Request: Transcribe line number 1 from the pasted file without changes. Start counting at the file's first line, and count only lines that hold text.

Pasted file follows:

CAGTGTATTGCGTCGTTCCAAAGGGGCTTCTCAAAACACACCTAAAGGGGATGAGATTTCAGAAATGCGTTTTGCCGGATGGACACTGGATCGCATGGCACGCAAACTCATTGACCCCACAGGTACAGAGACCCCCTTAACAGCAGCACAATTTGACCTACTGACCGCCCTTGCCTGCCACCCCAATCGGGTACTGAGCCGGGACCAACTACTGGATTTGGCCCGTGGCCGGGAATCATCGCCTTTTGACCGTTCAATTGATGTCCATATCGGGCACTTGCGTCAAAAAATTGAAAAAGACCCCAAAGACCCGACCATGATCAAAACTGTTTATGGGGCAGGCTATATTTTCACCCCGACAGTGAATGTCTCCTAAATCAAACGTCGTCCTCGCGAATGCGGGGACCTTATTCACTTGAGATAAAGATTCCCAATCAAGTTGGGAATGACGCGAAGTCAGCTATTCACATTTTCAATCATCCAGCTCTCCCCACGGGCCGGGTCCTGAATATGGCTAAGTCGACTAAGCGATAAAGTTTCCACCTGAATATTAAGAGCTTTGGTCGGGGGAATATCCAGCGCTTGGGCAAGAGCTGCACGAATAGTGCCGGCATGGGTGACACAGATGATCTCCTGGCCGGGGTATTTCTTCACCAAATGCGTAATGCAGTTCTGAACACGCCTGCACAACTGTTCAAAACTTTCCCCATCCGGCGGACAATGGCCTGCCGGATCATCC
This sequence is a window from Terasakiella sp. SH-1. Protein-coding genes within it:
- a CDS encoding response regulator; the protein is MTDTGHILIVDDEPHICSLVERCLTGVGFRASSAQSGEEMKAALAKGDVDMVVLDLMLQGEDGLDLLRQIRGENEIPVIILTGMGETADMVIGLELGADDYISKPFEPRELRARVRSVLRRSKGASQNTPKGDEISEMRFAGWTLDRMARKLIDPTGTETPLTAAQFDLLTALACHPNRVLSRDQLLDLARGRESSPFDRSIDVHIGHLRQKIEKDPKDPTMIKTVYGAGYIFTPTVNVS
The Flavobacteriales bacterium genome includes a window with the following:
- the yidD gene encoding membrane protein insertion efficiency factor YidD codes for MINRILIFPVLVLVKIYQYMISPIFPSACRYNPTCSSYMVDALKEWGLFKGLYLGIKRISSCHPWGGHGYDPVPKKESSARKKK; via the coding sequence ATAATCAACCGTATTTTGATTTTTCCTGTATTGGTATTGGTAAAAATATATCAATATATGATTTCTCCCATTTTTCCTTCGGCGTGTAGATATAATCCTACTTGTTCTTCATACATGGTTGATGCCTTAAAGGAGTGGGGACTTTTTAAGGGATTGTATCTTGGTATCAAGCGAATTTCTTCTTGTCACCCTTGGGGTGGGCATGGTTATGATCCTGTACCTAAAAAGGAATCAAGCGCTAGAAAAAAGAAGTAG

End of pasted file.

CAGTGTATTGCGTCGTTCCAAAGGGGCTTCTCAAAACACACCTAAAGGGGATGAGATTTCAGAAATGCGTTTTGCCGGATGGACACTGGATCGCATGGCACGCAAACTCATTGACCCCACAGGTACAGAGACCCCCTTAACAGCAGCACAATTTGACCTACTGACCGCCCTTGCCTGCCACCCCAATCGGGTACTGAGCCGGGACCAACTACTGGATTTGGCCCGTGGCCGGGAATCATCGCCTTTTGACCGTTCAATTGATGTCCATATCGGGCACTTGCGTCAAAAAATTGAAAAAGACCCCAAAGACCCGACCATGATCAAAACTGTTTATGGGGCAGGCTATATTTTCACCCCGACAGTGAATGTCTCCTAAATCAAACGTCGTCCTCGCGAATGCGGGGACCTTATTCACTTGAGATAAAGATTCCCAATCAAGTTGGGAATGACGCGAAGTCAGCTATTCACATTTTCAATCATCCAGCTCTCCCCACGGGCCGGGTCCTGAATATGGCTAAGTCGACTAAGCGATAAAGTTTCCACCTGAATATTAAGAGCTTTGGTCGGGGGAATATCCAGCGCTTGGGCAAGAGCTGCACGAATAGTGCCGGCATGGGTGACACAGATGATCTCCTGGCCGGGGTATTTCTTCACCAAATGCGTAATGCAGTTCTGAACACGCCTGCACAACTGTTCAAAACTTTCCCCATCCGGCGGACAATGGCCTGCCGGATCATCC